Pricing is one of the simplest and one of the most complex tasks that business leaders face. To drive consumer engagement and increase sales, leaders need to be careful to price their goods and services perfectly — not too high and not too low. When pricing is not just right, businesses could underperform and struggle to compete in their markets.
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Business leaders can take all manner of courses to learn more about the cutting-edge strategies employed in strategic pricing. Digital marketing courses that equip leaders with the knowledge and skills necessary to understand data and improve ROI may ultimately help leaders make smarter pricing decisions. In the meantime, the following quick and simple pricing tricks might help leaders improve sales performance and keep businesses afloat:
Anchor Prices Against Undesirable Option
The anchoring bias is a tricky tool to use in pricing, but when employed properly, it can effectively drive sales. People affected by the anchoring bias rely heavily on the first information they encounter. For example, a car buyer seeing a particular vehicle available for $40,000 is unlikely to accept any price higher than that in the final offer.
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Fortunately, businesses can use the anchoring bias to their advantage. Leaders hoping to drive sales to a popular product might place the price of that product adjacent to the higher price of an inferior option. Then, consumers will frame their buying decision against information about an undesirable purchase.
Remove the Currency Symbol
In instances when it is clear that a number represents a price, businesses might opt to remove the currency symbol. Some business experts suggest that the brain associates currency symbols with stress, even pain, and though clear evidence of this relationship is lacking, leaders might consider dropping the currency symbols on their pricing, just in case.
Eliminate Unnecessary Characters
The human brain can easily become overwhelmed with information, and when most people feel overwhelmed during shopping, they will give up without completing a sale. Business leaders should strive to reduce information inputs during the buying process, which will make consumer decision-making faster and easier. Some information that is easy to eliminate in prices include punctuation and unnecessary digits — consider: $2,000.00 vs $2000.
Keep Price Positions Low
Keeping prices low may or may not be an effective pricing strategy for a business, but keeping those prices physically lower in location on a price tag may be a useful technique to drive sales. Many aspects of a product’s location can impact how consumers perceive its value, and some pricing experts suggest that prices placed lower appear less significant to buyers.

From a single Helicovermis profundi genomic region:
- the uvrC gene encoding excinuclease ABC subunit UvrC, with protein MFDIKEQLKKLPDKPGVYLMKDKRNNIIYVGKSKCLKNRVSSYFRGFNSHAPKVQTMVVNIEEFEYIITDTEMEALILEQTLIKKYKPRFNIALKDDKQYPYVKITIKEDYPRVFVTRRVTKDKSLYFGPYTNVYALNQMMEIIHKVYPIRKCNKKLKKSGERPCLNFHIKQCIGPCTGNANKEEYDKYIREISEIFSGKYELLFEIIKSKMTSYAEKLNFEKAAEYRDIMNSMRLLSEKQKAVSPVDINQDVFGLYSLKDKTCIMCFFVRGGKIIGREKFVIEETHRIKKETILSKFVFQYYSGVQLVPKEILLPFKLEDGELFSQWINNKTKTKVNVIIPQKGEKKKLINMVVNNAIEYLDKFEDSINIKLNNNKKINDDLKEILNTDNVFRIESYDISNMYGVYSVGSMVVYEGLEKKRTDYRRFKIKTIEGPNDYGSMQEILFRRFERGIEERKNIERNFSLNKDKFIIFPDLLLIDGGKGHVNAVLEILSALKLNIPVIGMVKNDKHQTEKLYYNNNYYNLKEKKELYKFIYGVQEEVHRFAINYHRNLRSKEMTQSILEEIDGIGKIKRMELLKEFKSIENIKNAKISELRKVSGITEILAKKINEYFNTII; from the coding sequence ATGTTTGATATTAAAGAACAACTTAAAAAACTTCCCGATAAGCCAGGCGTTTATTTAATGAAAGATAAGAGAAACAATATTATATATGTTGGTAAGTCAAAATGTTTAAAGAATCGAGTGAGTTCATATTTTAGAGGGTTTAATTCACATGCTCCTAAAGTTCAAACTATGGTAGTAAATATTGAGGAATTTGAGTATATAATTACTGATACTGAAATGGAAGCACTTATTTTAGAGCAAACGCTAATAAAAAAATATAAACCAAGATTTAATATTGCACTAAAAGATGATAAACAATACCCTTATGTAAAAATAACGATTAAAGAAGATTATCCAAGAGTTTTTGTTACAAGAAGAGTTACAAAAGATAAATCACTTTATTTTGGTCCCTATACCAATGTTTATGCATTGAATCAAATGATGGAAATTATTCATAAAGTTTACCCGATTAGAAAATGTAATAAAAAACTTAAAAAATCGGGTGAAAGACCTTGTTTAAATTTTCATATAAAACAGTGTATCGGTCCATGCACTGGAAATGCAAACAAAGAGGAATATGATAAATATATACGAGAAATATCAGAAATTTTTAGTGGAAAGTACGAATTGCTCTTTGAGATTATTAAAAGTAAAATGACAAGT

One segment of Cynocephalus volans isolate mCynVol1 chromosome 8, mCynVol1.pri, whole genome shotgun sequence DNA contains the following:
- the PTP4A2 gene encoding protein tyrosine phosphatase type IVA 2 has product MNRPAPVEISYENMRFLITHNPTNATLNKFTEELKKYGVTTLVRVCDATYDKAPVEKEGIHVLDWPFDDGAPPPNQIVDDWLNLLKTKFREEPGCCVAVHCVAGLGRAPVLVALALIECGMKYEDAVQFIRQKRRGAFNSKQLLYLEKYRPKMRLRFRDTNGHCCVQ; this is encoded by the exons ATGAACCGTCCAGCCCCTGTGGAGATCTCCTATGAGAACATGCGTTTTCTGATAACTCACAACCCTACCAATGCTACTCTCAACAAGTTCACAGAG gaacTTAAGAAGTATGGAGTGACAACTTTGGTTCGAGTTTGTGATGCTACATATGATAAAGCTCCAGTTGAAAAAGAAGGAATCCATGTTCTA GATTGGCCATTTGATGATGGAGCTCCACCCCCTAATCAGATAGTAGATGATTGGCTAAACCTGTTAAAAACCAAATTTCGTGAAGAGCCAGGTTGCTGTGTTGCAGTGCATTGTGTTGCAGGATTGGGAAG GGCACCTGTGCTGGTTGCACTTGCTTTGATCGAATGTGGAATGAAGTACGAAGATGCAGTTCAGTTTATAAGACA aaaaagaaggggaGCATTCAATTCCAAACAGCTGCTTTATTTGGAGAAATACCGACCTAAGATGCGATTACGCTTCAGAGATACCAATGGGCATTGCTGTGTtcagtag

Make Prices Look Small
In addition to the location of the price, business leaders should consider the physical size of the price. When the price of a product appears large and dominant on a tag, many consumers will unconsciously assume that the price is too much. By relegating the price to an insignificant position on the tag and by shrinking the size of the price, businesses are sending the message that consumers do not need to worry about such a small figure.
Consider the First Digit
One of the most interesting and most well-known studies on pricing found that the left-most digit plays a critical role in informing consumers of prices. In the study, researchers offered participants a choice between two pens; one group could choose between a $1.99 pen and a $4 pen, while the other group chose between a $2 pen and a $3.99 pen. In the first group, only 18 percent of participants chose the higher-priced pen, but in the second group, nearly half of participants opted for the more expensive pen. Even though the true difference between the prices was negligible, the leading left digit affected how buyers understood the prices. Therefore, leaders might consider reducing the price slightly to make that leading left digit smaller.
Divide Prices Into Smaller Amounts
When prices are high, businesses might see greater sales success by dividing those prices into smaller, more manageable amounts. By offering some form of financing or subscription model, businesses can reduce the appearance of the cost. When prices seem lower, more consumers are likely to convert.
Show Options in Decreasing Order
Some companies offer different tiers of products or services, giving customers greater flexibility in which features they can take advantage of and in how much they expect to pay. However, businesses should be careful in how they present the prices of different tiers. Generally, experts advise placing options in decreasing order of price, which helps anchor their perspective against the most valuable option instead of the least valuable one. Consumers will be less likely to balk the price of the highest tier when they encounter it first.
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Leaders should constantly be on the hunt for new strategies to improve pricing. Through formal education as well as trial and error, business leaders can identify the best pricing strategies for their business.